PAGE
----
notes Detail of two flowers. The perianth lobes here are deeply bifid and there are 9 stamens (some stamens are still curled and unfurled in the two visible flowers of the image).
This monotypic genus is very interesting. The species description on Jim Reveal's web page indicates that each involucre has two flowers: a shorter, rose to pink bisexual flower on an elongate pedicel; and a longer, white, female flower with a yellow tube on a short pedicel. But I'm a bit confused about which of the two flowers is visible in the image posted here. I can only make out one flower per involucre, and it appears to have pollen-bearing anthers, so I guess it's the bisexual member of the involucre pair (though it does not appear to be 'rose to pink', or to have a visibly long pedicel). Perhaps the other flower, not being visible here, had already dropped? My earlier post here shows two flowers per involucre, but the top (perfect?) flower there appears to be in bud. The illustration from the Flora of North America shows both flowers being roughly equal in size and having anthers. At present, I can find no other images on the web clearly showing any smaller, rose-colored, pedicellate flowers.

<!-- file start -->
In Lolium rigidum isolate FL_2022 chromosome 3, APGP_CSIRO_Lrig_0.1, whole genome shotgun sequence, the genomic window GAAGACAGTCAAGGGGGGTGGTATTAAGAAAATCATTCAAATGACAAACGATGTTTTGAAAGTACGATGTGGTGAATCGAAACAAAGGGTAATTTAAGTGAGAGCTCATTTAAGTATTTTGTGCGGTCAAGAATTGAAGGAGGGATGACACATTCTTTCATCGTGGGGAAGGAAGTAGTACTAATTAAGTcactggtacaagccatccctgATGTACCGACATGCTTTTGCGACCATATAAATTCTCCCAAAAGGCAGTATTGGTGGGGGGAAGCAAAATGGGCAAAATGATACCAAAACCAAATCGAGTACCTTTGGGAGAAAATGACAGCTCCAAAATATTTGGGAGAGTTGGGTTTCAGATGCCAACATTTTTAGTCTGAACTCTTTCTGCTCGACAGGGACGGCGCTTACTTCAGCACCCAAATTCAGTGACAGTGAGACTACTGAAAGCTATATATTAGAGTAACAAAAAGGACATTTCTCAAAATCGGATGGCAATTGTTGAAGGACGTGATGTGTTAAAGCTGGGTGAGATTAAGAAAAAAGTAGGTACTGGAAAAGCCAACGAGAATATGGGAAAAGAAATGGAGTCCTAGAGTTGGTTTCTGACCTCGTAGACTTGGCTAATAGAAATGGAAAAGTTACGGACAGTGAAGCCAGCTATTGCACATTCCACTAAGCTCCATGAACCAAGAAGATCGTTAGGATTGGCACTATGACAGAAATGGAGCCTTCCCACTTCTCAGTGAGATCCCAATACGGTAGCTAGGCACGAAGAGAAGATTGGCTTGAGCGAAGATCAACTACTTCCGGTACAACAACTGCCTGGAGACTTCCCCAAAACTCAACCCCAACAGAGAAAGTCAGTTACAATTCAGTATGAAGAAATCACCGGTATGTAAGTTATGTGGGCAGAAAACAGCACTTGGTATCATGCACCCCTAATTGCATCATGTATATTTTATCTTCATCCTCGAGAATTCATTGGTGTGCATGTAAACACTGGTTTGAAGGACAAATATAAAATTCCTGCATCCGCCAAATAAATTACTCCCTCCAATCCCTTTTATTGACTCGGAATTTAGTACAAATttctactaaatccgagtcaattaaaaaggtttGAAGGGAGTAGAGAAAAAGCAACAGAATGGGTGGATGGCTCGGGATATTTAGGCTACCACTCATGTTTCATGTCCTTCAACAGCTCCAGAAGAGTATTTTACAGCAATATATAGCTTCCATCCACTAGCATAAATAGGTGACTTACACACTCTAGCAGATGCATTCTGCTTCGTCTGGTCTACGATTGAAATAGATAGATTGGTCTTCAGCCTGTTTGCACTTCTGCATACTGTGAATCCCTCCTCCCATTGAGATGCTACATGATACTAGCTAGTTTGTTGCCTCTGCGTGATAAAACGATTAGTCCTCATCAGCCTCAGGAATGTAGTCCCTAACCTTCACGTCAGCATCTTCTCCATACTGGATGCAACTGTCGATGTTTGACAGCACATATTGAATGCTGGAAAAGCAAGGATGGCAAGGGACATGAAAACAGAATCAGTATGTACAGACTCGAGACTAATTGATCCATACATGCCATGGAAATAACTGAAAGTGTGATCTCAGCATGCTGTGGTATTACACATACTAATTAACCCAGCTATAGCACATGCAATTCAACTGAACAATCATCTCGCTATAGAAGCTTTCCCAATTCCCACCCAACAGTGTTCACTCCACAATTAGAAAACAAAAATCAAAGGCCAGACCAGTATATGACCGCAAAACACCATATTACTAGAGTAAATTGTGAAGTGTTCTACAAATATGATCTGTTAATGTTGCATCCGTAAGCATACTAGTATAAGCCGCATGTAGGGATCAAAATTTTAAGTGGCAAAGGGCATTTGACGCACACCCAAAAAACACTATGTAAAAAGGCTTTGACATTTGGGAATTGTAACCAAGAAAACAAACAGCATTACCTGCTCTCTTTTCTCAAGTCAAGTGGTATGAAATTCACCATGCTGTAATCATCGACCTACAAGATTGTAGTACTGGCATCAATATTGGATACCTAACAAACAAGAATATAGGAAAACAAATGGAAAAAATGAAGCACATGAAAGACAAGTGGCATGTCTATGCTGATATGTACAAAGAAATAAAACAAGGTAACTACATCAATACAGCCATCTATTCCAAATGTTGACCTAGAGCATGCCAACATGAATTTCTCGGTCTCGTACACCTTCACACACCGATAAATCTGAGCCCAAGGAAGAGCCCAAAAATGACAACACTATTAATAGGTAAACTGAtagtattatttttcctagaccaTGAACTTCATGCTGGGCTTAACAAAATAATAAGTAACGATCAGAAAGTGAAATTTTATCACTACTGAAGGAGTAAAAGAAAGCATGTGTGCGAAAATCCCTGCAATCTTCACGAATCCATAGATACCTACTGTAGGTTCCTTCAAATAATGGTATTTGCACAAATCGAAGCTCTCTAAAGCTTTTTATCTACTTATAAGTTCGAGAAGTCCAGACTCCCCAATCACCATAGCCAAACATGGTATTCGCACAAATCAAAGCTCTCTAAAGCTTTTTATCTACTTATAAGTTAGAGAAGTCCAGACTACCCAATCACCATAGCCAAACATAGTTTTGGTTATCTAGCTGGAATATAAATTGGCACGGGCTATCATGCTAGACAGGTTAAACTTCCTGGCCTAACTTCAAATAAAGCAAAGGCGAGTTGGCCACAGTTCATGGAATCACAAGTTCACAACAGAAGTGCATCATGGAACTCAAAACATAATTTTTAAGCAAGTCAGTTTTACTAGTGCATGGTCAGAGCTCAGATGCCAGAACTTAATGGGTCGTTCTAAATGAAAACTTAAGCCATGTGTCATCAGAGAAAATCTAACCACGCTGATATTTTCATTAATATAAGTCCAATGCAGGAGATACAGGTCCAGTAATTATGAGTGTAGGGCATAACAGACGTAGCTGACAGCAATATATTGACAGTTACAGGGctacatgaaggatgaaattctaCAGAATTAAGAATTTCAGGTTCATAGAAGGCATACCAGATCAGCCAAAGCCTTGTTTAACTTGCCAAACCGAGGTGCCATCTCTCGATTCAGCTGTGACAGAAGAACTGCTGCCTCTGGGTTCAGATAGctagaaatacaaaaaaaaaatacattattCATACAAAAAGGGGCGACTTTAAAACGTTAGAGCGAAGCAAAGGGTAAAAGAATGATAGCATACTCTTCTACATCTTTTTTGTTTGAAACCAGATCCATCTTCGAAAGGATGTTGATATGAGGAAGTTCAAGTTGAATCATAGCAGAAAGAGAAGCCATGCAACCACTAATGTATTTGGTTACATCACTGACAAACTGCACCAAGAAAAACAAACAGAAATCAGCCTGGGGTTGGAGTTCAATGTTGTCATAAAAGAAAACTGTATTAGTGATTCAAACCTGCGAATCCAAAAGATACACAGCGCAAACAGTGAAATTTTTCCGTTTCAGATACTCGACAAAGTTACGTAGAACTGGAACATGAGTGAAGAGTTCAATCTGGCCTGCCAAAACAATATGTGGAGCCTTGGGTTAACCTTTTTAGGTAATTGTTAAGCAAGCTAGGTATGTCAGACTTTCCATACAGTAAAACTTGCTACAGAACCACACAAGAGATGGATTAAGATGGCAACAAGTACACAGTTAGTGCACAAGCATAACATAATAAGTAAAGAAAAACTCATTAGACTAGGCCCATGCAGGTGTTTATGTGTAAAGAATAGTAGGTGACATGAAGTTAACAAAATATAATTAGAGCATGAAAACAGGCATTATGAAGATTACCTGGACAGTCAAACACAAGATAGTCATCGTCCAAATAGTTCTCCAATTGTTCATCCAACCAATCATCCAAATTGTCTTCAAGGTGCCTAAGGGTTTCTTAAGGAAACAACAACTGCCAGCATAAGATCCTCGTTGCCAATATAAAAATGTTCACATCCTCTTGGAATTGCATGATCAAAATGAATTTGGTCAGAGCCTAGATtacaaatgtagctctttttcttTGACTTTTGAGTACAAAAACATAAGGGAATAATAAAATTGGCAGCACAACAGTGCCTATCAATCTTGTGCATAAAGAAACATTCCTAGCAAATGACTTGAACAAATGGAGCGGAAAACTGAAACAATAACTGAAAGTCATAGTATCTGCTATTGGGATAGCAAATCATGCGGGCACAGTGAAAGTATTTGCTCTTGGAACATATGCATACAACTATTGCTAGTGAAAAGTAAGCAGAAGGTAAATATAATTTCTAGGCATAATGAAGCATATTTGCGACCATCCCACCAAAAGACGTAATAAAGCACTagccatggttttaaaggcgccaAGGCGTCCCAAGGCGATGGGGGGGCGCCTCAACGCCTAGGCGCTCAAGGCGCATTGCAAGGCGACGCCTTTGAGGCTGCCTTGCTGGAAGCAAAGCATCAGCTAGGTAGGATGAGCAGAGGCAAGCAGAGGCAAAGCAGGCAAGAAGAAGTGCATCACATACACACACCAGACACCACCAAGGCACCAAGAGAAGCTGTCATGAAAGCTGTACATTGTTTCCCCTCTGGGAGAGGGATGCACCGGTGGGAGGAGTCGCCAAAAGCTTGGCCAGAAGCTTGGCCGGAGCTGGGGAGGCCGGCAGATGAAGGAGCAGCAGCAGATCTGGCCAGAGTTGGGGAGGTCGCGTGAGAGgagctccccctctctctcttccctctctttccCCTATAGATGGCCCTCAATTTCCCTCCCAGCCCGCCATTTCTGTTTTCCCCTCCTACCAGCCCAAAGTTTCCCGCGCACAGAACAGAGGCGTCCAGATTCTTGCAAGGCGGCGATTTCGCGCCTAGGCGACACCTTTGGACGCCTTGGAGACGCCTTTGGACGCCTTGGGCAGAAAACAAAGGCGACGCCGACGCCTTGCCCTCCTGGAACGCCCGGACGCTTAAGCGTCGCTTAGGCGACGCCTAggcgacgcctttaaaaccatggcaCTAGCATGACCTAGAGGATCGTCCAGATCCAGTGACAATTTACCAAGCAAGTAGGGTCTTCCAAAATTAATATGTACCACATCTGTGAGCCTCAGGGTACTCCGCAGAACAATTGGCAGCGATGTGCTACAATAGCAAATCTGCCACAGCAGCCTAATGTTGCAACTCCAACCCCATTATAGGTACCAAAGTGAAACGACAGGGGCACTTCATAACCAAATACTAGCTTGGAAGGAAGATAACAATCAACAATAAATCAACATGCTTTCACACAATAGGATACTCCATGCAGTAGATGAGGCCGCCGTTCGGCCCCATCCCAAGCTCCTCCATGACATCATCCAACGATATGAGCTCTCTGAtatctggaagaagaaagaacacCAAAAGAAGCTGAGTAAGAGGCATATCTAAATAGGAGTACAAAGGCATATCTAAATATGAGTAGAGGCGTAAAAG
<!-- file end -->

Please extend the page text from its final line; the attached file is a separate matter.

Another interesting remark on Jim Reveal's web page is the following:
''Observations to date have not shown that the female-only flower ever produces an achene.''
Again, I find this a bit confusing since in the genus description it's stated (bold emphasis mine):
''Achenes trigonous, dark brown to black, dimorphic, those of the female flower short and included, those of the perfect flower elongated and exserted; embryo curved, in abundant endosperm.''
I'm thinking perhaps what is meant is that the female-only flower's achenes don't appear to be viable.
I was delighted to find this wonderful plant while looking out the window as I drove slowly through a section of obvious serpentine along the South Coast Ridge Rd in Big Sur. Later, when perusing CalPhotos posts, I recognized that the location here is exactly the same as shown in Chris Winchell's post here. It's also the location of this observation record by Brian & Eileen Keelan.